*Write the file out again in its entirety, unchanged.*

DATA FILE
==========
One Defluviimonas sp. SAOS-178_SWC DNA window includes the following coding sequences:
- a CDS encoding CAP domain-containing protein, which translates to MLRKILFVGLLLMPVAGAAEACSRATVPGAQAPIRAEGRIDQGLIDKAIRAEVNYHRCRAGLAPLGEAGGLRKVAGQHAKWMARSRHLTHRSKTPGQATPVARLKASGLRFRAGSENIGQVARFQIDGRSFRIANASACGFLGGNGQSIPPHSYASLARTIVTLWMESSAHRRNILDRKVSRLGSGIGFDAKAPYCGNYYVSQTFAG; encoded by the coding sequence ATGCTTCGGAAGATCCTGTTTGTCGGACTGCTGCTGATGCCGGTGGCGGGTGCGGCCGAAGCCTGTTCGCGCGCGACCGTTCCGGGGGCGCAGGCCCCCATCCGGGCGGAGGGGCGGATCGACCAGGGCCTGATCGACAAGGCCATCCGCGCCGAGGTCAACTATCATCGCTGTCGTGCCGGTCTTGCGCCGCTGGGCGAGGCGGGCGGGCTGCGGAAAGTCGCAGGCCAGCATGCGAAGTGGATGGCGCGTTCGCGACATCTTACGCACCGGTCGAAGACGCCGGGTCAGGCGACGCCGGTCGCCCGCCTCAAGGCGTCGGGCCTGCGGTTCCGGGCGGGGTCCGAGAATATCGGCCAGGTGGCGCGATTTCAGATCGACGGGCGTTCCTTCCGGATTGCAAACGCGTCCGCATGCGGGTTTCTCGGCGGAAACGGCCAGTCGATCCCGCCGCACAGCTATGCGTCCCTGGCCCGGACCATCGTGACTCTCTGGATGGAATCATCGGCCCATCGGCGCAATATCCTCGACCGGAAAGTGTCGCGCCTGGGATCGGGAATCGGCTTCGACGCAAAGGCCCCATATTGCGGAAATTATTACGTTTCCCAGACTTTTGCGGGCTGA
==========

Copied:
One Defluviimonas sp. SAOS-178_SWC DNA window includes the following coding sequences:
- a CDS encoding CAP domain-containing protein, which translates to MLRKILFVGLLLMPVAGAAEACSRATVPGAQAPIRAEGRIDQGLIDKAIRAEVNYHRCRAGLAPLGEAGGLRKVAGQHAKWMARSRHLTHRSKTPGQATPVARLKASGLRFRAGSENIGQVARFQIDGRSFRIANASACGFLGGNGQSIPPHSYASLARTIVTLWMESSAHRRNILDRKVSRLGSGIGFDAKAPYCGNYYVSQTFAG; encoded by the coding sequence ATGCTTCGGAAGATCCTGTTTGTCGGACTGCTGCTGATGCCGGTGGCGGGTGCGGCCGAAGCCTGTTCGCGCGCGACCGTTCCGGGGGCGCAGGCCCCCATCCGGGCGGAGGGGCGGATCGACCAGGGCCTGATCGACAAGGCCATCCGCGCCGAGGTCAACTATCATCGCTGTCGTGCCGGTCTTGCGCCGCTGGGCGAGGCGGGCGGGCTGCGGAAAGTCGCAGGCCAGCATGCGAAGTGGATGGCGCGTTCGCGACATCTTACGCACCGGTCGAAGACGCCGGGTCAGGCGACGCCGGTCGCCCGCCTCAAGGCGTCGGGCCTGCGGTTCCGGGCGGGGTCCGAGAATATCGGCCAGGTGGCGCGATTTCAGATCGACGGGCGTTCCTTCCGGATTGCAAACGCGTCCGCATGCGGGTTTCTCGGCGGAAACGGCCAGTCGATCCCGCCGCACAGCTATGCGTCCCTGGCCCGGACCATCGTGACTCTCTGGATGGAATCATCGGCCCATCGGCGCAATATCCTCGACCGGAAAGTGTCGCGCCTGGGATCGGGAATCGGCTTCGACGCAAAGGCCCCATATTGCGGAAATTATTACGTTTCCCAGACTTTTGCGGGCTGA